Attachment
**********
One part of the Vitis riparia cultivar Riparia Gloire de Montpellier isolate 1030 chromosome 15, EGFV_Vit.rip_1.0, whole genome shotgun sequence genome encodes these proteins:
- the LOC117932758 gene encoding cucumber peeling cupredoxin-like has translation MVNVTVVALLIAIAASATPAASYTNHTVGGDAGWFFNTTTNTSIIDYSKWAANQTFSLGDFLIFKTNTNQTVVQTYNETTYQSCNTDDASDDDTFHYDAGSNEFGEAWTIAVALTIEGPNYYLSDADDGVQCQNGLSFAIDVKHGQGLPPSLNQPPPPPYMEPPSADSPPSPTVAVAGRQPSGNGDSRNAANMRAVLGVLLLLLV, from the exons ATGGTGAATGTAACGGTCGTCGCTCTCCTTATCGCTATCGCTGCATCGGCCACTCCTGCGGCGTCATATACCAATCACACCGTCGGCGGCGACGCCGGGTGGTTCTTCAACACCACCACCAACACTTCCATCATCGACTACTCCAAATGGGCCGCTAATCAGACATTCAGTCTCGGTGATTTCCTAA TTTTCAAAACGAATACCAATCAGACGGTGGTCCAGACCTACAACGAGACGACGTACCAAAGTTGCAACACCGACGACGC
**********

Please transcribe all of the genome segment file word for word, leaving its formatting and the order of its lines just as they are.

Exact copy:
One part of the Vitis riparia cultivar Riparia Gloire de Montpellier isolate 1030 chromosome 15, EGFV_Vit.rip_1.0, whole genome shotgun sequence genome encodes these proteins:
- the LOC117932758 gene encoding cucumber peeling cupredoxin-like has translation MVNVTVVALLIAIAASATPAASYTNHTVGGDAGWFFNTTTNTSIIDYSKWAANQTFSLGDFLIFKTNTNQTVVQTYNETTYQSCNTDDASDDDTFHYDAGSNEFGEAWTIAVALTIEGPNYYLSDADDGVQCQNGLSFAIDVKHGQGLPPSLNQPPPPPYMEPPSADSPPSPTVAVAGRQPSGNGDSRNAANMRAVLGVLLLLLV, from the exons ATGGTGAATGTAACGGTCGTCGCTCTCCTTATCGCTATCGCTGCATCGGCCACTCCTGCGGCGTCATATACCAATCACACCGTCGGCGGCGACGCCGGGTGGTTCTTCAACACCACCACCAACACTTCCATCATCGACTACTCCAAATGGGCCGCTAATCAGACATTCAGTCTCGGTGATTTCCTAA TTTTCAAAACGAATACCAATCAGACGGTGGTCCAGACCTACAACGAGACGACGTACCAAAGTTGCAACACCGACGACGC